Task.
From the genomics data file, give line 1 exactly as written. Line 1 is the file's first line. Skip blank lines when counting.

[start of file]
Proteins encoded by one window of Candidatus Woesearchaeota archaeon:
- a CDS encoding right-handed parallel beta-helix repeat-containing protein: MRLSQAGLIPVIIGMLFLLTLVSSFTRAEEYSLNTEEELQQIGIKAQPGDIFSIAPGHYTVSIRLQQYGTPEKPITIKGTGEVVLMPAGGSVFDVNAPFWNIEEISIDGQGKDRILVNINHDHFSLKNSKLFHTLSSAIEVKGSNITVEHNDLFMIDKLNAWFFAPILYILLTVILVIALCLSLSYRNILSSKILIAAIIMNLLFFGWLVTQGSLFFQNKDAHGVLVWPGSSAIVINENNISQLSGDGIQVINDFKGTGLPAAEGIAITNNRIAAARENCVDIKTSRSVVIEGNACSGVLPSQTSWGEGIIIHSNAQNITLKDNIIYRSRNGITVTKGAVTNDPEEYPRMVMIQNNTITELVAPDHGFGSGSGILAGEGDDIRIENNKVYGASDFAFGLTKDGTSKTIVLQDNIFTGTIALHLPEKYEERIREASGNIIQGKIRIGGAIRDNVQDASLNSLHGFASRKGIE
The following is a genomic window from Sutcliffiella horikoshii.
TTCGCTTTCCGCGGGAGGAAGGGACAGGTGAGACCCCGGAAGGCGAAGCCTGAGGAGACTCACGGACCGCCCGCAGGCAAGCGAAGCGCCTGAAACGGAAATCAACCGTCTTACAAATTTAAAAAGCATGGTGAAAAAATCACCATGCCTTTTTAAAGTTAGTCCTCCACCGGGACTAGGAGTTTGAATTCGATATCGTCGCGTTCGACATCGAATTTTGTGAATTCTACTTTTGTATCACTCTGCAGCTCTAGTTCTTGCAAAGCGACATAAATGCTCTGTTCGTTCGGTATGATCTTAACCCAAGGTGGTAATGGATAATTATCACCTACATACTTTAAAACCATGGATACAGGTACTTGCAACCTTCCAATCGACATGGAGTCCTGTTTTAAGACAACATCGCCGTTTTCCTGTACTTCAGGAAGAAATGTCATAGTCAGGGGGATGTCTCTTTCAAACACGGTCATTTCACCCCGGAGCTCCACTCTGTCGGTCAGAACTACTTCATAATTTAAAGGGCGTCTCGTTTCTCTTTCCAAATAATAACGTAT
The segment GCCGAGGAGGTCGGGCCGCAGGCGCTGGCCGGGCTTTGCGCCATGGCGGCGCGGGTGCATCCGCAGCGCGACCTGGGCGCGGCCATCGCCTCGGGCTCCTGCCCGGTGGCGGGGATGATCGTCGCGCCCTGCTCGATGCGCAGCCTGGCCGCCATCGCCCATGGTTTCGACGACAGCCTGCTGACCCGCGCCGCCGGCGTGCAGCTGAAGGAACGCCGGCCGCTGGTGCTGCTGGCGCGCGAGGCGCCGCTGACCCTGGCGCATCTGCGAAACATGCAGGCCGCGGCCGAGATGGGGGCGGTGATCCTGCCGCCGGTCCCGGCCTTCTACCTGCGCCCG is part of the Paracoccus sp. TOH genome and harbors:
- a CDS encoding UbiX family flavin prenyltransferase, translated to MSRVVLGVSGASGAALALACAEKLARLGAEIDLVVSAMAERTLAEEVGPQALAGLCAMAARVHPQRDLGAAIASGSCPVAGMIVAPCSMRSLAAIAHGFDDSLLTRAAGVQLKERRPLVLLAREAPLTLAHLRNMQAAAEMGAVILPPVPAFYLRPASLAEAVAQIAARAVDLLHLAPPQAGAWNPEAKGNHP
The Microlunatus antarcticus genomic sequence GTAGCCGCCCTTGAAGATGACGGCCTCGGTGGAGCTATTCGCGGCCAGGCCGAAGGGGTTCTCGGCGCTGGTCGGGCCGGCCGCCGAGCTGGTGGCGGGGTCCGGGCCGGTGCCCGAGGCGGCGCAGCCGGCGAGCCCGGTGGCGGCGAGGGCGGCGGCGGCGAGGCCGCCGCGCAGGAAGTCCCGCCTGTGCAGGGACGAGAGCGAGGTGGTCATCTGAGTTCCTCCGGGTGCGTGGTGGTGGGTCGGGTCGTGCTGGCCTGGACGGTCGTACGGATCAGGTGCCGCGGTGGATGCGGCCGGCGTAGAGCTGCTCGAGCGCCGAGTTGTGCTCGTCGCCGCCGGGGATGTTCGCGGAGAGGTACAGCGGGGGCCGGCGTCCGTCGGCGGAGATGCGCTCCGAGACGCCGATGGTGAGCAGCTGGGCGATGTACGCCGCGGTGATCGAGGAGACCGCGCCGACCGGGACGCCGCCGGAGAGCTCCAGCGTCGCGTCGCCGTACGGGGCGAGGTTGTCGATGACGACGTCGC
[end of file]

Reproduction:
Proteins encoded by one window of Candidatus Woesearchaeota archaeon: